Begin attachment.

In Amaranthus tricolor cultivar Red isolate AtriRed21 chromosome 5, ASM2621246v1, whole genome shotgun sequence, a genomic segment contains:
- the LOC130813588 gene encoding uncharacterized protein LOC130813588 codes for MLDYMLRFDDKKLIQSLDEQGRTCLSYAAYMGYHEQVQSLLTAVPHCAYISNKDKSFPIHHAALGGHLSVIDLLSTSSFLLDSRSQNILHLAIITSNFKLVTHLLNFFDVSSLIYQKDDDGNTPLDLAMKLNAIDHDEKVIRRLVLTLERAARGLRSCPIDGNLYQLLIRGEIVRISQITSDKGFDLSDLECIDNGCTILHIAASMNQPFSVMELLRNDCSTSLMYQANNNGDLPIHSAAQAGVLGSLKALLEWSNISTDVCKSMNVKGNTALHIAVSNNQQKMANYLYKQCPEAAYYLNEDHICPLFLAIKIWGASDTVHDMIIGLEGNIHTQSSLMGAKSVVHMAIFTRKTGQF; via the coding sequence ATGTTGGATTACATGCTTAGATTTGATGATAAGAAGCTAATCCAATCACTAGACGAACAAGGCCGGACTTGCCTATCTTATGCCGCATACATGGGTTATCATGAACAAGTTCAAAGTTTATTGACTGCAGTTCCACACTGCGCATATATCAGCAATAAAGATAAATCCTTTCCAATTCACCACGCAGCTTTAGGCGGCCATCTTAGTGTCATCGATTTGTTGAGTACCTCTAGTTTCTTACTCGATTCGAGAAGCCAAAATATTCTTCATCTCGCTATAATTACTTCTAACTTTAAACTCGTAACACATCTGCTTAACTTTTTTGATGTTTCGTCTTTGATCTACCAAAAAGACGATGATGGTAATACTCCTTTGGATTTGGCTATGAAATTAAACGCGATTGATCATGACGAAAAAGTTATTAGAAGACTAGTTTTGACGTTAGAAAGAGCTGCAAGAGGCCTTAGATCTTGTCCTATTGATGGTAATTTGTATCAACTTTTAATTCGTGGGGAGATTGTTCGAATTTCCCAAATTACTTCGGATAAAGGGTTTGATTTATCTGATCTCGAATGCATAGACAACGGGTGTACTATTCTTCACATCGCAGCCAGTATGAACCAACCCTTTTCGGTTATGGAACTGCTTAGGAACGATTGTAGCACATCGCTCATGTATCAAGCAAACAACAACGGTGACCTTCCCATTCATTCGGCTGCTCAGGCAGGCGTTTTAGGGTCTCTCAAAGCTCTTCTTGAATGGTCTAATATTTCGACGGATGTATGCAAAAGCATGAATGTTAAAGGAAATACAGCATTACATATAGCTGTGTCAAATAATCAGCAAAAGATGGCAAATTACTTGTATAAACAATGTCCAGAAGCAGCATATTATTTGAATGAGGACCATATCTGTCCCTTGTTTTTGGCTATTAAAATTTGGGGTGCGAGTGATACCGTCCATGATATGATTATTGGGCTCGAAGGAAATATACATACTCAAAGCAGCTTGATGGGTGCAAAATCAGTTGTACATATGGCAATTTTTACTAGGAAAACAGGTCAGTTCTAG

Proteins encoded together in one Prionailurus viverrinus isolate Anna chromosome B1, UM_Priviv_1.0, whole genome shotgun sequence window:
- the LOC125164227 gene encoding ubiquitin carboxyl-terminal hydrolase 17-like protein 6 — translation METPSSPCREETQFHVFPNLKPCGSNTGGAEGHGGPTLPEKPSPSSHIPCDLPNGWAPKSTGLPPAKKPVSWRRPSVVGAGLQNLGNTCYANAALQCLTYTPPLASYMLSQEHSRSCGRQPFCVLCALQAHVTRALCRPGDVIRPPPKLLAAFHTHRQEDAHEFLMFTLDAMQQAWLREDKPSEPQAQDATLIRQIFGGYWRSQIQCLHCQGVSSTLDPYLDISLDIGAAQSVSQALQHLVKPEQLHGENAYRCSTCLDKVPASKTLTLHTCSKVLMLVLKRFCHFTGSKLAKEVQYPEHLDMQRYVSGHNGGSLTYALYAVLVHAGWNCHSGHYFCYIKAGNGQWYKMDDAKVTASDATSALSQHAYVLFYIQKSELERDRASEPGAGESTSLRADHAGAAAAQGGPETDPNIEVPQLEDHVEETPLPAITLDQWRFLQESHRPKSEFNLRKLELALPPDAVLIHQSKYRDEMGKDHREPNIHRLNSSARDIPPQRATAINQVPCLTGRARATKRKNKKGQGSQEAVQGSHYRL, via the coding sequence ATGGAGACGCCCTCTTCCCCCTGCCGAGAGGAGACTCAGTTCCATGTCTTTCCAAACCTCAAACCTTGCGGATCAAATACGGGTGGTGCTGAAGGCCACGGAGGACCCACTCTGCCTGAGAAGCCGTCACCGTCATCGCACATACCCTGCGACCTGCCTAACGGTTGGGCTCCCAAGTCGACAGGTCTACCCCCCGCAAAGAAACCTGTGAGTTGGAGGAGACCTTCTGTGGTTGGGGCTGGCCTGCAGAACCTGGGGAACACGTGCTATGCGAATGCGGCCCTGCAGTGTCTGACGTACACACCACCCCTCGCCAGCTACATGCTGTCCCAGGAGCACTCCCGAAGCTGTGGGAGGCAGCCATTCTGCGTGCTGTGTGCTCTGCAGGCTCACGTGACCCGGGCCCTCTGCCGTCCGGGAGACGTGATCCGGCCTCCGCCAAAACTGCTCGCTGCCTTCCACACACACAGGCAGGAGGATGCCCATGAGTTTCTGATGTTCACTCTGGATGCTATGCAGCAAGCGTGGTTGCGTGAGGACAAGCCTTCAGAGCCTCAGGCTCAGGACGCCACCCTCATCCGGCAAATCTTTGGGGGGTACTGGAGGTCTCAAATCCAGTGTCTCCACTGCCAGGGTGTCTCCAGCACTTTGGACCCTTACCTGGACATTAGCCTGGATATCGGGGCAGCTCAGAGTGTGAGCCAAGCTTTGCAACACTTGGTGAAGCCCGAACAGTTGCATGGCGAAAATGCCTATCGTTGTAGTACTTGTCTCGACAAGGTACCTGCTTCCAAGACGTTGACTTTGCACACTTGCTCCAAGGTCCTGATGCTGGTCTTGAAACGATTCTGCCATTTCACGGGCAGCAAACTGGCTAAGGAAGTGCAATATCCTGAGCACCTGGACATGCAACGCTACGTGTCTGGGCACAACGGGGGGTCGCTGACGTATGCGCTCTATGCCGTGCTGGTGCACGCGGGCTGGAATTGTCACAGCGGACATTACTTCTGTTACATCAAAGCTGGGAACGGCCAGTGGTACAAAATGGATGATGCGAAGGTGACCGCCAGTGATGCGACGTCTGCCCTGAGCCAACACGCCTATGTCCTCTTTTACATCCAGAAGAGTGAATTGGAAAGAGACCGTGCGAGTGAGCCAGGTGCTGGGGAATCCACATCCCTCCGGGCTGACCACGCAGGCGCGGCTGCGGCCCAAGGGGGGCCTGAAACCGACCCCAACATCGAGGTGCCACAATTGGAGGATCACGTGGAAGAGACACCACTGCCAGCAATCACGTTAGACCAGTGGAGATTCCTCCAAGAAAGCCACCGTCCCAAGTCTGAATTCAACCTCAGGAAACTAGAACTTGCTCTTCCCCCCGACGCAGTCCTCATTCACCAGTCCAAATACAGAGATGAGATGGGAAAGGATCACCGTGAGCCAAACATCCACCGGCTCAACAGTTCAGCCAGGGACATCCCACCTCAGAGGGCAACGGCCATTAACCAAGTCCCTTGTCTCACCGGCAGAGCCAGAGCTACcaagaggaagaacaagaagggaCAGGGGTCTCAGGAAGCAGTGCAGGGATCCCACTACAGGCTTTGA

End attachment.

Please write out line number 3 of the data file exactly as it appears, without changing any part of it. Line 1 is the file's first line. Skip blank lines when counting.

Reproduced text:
Proteins encoded together in one Prionailurus viverrinus isolate Anna chromosome B1, UM_Priviv_1.0, whole genome shotgun sequence window: